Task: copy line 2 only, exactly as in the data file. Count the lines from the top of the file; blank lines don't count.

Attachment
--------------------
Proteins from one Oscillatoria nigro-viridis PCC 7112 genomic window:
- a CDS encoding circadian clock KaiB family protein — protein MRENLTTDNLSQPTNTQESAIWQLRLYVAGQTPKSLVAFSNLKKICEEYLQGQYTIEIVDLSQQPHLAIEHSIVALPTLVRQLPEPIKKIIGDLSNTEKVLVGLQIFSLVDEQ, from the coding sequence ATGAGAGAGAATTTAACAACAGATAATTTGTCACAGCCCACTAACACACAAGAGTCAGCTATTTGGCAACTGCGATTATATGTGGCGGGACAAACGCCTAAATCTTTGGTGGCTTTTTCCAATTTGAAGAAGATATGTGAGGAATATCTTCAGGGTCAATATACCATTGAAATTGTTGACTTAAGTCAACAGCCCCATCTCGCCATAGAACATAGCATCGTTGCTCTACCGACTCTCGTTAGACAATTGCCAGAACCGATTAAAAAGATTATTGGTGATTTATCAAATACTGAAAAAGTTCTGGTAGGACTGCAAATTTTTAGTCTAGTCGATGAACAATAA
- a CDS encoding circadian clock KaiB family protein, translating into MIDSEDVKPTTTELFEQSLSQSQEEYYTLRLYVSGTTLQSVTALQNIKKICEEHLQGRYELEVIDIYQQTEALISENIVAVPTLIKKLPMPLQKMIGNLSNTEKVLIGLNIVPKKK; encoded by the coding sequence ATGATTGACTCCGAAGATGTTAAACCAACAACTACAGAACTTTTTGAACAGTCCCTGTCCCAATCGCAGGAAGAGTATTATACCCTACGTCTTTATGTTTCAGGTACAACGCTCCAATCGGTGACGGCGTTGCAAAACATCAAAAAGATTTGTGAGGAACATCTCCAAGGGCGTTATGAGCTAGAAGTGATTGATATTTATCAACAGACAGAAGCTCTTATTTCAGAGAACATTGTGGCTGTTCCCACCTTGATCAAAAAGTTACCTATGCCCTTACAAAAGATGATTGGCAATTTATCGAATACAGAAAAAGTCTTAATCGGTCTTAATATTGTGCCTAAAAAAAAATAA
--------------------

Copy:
- a CDS encoding circadian clock KaiB family protein — protein MRENLTTDNLSQPTNTQESAIWQLRLYVAGQTPKSLVAFSNLKKICEEYLQGQYTIEIVDLSQQPHLAIEHSIVALPTLVRQLPEPIKKIIGDLSNTEKVLVGLQIFSLVDEQ, from the coding sequence ATGAGAGAGAATTTAACAACAGATAATTTGTCACAGCCCACTAACACACAAGAGTCAGCTATTTGGCAACTGCGATTATATGTGGCGGGACAAACGCCTAAATCTTTGGTGGCTTTTTCCAATTTGAAGAAGATATGTGAGGAATATCTTCAGGGTCAATATACCATTGAAATTGTTGACTTAAGTCAACAGCCCCATCTCGCCATAGAACATAGCATCGTTGCTCTACCGACTCTCGTTAGACAATTGCCAGAACCGATTAAAAAGATTATTGGTGATTTATCAAATACTGAAAAAGTTCTGGTAGGACTGCAAATTTTTAGTCTAGTCGATGAACAATAA